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  • If you've ever used "3D" stereoscopic glasses, or been to a 3D movie, you know how awkward this simulated three-dimensional experience can be. While stereoscopic glasses such as the ones from Elsa offer a cheap way to create a three-dimensional illusion from a 2D picture, they can often be uncomfortable to wear, clumsy, and strenuous on one's eyes.

    To view abnormal representations of objects, such as a 3D image built from a 2D image, we are often accustomed to looking "through" another object that creates this false sense of 3D reality, be it traditional "3D glasses" or even a kaleidoscope type of device for that matter. Being able to view a 3D object right in front of oneself without being to touch or feel it is odd, to say the least. Dimension Technologies Inc (http://www.dti3d.com), in their new 2015XLS LCD display, attempt to create the illusion of realistic three-dimensional images from a two-dimensional picture without the use of the traditional 3D or shutter glasses.

    The basic technology behind this product is stereoscopics. Quite simply, this monitor as with most any other stereoscopic device provides two slightly different views of the same image. When both images are viewed in tandem, it creates the illusion that the image being viewed is three-dimensional. The best example of how this particular monitor works would be to think of those 3D pictures that were really hot a few years back. When one would stare at a particular spot on the picture, it would appear that an image that seemed to pop-out was formed.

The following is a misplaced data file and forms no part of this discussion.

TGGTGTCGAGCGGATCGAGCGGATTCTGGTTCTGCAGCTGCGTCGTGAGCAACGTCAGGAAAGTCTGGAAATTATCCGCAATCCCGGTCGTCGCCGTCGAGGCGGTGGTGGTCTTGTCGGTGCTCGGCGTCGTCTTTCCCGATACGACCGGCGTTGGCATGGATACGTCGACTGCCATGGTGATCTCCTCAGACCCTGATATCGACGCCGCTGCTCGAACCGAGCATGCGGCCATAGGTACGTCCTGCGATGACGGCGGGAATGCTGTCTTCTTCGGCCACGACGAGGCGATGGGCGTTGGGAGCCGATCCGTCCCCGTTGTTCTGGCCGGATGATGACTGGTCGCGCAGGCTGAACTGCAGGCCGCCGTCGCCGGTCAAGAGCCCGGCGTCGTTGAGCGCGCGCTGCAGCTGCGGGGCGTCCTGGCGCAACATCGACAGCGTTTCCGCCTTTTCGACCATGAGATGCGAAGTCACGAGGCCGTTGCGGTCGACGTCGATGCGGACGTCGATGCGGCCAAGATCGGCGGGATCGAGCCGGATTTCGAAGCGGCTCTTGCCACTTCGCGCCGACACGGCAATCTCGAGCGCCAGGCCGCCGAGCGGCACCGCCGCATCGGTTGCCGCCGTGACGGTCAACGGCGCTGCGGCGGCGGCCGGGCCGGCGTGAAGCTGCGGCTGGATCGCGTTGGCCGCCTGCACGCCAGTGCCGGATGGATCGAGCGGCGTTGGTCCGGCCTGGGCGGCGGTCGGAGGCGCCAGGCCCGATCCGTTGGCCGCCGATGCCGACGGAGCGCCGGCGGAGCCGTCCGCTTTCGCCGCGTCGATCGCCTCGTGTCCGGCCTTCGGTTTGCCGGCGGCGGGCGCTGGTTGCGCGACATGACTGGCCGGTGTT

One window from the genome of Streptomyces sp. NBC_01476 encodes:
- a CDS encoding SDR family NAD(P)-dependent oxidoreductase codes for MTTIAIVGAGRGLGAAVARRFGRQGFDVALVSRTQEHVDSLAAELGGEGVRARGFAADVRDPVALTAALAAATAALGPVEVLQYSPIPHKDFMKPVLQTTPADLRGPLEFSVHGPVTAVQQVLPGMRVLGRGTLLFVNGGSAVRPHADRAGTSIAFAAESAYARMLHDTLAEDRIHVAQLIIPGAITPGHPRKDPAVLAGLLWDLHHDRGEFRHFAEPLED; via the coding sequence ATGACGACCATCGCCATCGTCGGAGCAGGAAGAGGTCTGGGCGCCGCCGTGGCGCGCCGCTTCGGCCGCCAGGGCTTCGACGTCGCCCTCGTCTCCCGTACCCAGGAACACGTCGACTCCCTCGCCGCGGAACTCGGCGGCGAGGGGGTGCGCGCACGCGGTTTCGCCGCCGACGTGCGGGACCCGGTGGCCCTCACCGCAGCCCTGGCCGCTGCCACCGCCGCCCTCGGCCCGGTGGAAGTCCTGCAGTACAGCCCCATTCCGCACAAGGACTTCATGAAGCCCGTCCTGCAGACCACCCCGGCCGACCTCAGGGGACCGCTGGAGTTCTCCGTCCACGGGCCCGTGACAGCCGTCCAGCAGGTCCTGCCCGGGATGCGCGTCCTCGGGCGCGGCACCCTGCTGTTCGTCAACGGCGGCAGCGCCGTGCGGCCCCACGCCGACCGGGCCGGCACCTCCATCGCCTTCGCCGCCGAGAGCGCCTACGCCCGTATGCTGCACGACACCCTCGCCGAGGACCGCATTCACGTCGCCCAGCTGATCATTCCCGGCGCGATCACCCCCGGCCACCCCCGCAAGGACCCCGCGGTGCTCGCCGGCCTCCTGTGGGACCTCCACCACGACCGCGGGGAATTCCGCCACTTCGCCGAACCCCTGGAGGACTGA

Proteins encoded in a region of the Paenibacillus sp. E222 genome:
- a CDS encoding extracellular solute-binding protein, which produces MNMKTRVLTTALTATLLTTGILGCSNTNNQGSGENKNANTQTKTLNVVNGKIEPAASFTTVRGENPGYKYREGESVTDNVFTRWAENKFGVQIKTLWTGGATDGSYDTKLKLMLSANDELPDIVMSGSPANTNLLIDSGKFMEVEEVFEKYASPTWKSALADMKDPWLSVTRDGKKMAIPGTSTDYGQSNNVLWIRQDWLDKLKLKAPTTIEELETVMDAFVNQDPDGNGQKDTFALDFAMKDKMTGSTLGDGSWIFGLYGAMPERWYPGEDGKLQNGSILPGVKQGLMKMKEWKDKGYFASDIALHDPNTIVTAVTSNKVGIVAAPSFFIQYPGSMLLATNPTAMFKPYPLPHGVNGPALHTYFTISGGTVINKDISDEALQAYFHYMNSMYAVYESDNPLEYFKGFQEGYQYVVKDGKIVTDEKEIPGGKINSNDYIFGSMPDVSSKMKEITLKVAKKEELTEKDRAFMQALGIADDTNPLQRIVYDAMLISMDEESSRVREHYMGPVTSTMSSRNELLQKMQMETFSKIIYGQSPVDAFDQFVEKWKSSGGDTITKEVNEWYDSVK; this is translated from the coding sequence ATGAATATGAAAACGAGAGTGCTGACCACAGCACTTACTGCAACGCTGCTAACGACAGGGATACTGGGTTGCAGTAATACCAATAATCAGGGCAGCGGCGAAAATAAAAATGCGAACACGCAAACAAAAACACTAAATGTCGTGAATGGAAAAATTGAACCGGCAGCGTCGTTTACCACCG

Dimension Technologies took this basic idea and applied it to a much more sophisticated device in the form of a LCD display. In so doing, DTI created a device that allows the viewing of stereoscopic images in realtime. The great thing about this monitor is that it will work with virtually any image or program to create realistic 3D.

    While the 2015XLS appears to be just a basic run-of-the-mill LCD, it is not. DTI's LCD uses a basic display with a specialized backlight behind the it. For a more detailed explanation of how this display works you might want to check out DTI's technology page (http://www.dti3d.com/technology.asp).





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